It is too bad that the MSDN doesn’t explicitly state the values of the "enumerations" (or maybe I just couldn’t find them). I was recently poking around the WinMM.DLL methods for MIDI in/out (, and in order to get the values and types to put into my C# app (via P/Invoke) I had to open up VC++, type in the value I was looking for, and hit F12 to have VC++ search for the definition.

    My folks sent me my old MIDI controller from high school (for me that was in the mid 90s), and I wanted to hook it up to my tablet via USB and make it use Windows to act as its synthesizer (and maybe to do a little more), so I needed a way to read messages from MIDI in on my USB to MIDI adapter and send the messages to MIDI out on the Windows side. I chose C# instead of my normal C/C++ for fun — I wanted to work with P/Invoke and delegates.

    Needing to use my C++ tools to find out how I needed to marshall my data/types/etc for C# was unfortunate.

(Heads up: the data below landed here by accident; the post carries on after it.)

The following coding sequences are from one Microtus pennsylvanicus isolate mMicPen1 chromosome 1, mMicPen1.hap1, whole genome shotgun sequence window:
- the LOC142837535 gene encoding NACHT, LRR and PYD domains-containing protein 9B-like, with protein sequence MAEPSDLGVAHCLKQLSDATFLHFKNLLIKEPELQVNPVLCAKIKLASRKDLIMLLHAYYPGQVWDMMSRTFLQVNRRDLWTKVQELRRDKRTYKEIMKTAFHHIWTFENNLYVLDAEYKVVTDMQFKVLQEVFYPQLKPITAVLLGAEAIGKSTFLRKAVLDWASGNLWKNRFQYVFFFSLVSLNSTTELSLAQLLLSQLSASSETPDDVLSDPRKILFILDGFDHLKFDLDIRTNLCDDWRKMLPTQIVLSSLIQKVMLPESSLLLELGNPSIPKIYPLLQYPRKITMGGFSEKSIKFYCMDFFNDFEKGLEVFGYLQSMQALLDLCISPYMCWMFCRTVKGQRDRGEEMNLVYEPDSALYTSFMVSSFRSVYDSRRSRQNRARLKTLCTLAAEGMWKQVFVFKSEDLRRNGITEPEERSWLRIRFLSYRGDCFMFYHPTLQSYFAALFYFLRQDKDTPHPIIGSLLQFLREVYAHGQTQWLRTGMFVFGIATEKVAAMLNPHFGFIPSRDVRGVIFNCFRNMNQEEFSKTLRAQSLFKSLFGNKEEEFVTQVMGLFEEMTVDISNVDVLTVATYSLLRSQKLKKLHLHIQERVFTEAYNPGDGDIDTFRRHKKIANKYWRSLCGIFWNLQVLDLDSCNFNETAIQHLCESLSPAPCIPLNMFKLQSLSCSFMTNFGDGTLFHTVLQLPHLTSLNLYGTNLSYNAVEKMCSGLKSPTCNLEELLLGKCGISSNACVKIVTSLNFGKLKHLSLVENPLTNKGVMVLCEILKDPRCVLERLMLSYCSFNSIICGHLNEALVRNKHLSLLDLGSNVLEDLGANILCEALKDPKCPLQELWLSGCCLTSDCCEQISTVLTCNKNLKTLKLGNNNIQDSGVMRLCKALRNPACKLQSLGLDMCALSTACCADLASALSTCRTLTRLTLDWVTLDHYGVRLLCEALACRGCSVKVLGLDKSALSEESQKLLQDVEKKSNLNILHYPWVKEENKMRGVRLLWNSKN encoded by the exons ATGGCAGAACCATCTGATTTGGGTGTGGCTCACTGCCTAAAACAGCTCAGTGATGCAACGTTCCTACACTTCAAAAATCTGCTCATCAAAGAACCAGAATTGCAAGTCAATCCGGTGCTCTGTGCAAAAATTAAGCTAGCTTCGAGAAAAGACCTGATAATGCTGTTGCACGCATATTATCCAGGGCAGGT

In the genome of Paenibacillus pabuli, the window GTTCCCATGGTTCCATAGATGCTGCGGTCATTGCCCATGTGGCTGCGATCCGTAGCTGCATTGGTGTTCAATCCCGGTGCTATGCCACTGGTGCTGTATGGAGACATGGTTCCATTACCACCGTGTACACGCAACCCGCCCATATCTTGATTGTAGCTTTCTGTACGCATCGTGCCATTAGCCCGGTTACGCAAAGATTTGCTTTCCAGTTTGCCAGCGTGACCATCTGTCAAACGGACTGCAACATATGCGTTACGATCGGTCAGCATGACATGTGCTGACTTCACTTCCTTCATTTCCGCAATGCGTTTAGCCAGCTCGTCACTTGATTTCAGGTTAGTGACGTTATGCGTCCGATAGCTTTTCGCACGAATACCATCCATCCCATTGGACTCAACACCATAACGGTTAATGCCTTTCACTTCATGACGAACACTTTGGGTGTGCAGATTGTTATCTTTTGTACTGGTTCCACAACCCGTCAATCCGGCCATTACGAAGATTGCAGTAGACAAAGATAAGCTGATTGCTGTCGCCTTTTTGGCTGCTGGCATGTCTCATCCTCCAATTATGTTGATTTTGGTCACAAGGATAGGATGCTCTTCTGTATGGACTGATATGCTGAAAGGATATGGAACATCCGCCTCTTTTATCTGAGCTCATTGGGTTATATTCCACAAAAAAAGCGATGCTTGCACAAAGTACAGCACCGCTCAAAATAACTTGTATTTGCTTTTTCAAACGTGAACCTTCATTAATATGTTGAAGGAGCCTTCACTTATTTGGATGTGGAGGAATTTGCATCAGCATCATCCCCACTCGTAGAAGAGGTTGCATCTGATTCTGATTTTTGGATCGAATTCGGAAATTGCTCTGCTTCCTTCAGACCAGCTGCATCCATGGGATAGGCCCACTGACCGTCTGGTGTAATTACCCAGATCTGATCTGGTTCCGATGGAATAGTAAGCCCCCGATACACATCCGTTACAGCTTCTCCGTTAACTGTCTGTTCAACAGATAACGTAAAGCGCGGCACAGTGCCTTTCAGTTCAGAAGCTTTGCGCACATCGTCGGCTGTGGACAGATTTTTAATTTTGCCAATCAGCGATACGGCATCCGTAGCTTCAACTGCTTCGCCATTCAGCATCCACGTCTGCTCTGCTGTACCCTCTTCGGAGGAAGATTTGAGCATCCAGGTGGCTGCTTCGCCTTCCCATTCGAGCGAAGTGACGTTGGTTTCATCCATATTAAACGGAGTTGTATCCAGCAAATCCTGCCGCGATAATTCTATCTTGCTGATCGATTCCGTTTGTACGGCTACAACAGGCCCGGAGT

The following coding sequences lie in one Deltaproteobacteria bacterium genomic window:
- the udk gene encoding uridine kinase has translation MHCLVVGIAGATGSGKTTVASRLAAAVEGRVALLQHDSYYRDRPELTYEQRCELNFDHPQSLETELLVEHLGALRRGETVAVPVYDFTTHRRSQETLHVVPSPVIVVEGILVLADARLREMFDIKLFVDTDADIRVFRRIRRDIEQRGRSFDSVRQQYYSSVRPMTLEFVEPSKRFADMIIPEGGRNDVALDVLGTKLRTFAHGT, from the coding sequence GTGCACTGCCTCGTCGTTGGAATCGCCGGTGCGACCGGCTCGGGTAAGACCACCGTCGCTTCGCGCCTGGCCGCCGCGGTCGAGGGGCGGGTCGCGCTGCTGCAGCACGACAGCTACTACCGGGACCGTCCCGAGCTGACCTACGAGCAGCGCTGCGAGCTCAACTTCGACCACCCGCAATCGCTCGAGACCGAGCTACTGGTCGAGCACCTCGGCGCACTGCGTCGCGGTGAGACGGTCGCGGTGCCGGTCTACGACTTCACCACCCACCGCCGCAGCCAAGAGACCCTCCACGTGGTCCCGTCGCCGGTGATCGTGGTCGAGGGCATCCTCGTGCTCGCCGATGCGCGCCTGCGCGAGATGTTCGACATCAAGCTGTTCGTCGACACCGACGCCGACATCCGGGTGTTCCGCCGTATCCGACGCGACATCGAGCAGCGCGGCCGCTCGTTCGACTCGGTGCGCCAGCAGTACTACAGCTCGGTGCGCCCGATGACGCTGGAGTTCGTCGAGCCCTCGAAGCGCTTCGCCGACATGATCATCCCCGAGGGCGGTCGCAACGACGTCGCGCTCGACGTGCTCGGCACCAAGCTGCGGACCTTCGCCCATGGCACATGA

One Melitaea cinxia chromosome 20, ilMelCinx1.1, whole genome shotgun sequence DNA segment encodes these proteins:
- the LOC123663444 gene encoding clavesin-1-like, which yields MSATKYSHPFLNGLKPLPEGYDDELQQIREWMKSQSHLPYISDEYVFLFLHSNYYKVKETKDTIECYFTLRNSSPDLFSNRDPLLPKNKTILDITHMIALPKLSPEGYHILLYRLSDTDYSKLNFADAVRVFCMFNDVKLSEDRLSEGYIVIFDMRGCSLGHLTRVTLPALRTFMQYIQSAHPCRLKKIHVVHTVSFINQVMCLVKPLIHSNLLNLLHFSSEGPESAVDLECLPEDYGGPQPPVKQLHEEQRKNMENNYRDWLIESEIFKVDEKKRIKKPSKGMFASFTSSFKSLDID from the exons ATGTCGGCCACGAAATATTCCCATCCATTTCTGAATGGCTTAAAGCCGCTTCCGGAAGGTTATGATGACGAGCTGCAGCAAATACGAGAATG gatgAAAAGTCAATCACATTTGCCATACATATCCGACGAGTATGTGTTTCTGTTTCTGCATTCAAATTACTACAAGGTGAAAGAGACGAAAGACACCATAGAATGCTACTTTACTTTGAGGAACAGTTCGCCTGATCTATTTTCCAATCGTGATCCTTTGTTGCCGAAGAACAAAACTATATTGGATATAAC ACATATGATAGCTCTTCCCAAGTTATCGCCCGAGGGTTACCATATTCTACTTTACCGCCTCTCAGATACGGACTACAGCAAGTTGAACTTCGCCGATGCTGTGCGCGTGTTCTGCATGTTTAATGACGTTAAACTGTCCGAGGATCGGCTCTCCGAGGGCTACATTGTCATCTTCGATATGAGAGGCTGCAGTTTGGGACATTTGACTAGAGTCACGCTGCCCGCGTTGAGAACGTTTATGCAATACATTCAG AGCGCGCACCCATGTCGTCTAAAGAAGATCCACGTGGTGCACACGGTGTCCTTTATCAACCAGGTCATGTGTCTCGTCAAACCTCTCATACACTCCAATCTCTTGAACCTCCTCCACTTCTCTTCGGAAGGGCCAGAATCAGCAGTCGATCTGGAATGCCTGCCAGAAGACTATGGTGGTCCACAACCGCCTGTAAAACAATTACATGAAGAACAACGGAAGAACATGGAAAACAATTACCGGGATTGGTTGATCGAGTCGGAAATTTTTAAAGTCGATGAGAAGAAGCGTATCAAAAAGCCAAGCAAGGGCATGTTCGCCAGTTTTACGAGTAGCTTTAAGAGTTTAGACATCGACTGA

16. 640k says:

    Some enums in windows.h (winbase.h) have a "max" defined which is 1 more than the actual largest value. Conclusion: You can’t trust it.

  17. Roie says:

    These people may have some background in SQL. In SQL, NULL is a valid value for any datatype, distinct from any other value including zero (for some reason, Oracle treats the empty string as NULL, but that’s because Oracle’s weird). It really does make sense, to your average programmer these days (i.e., one that didn’t grow up on K&R and RAM measured in kilobytes).

    In truth, I think the problem stems from the fact that ShellExecute is such an old routine, that hasn’t been superceded (yet).

  18. Good Point says:

    Roie, I would make one small editorial change: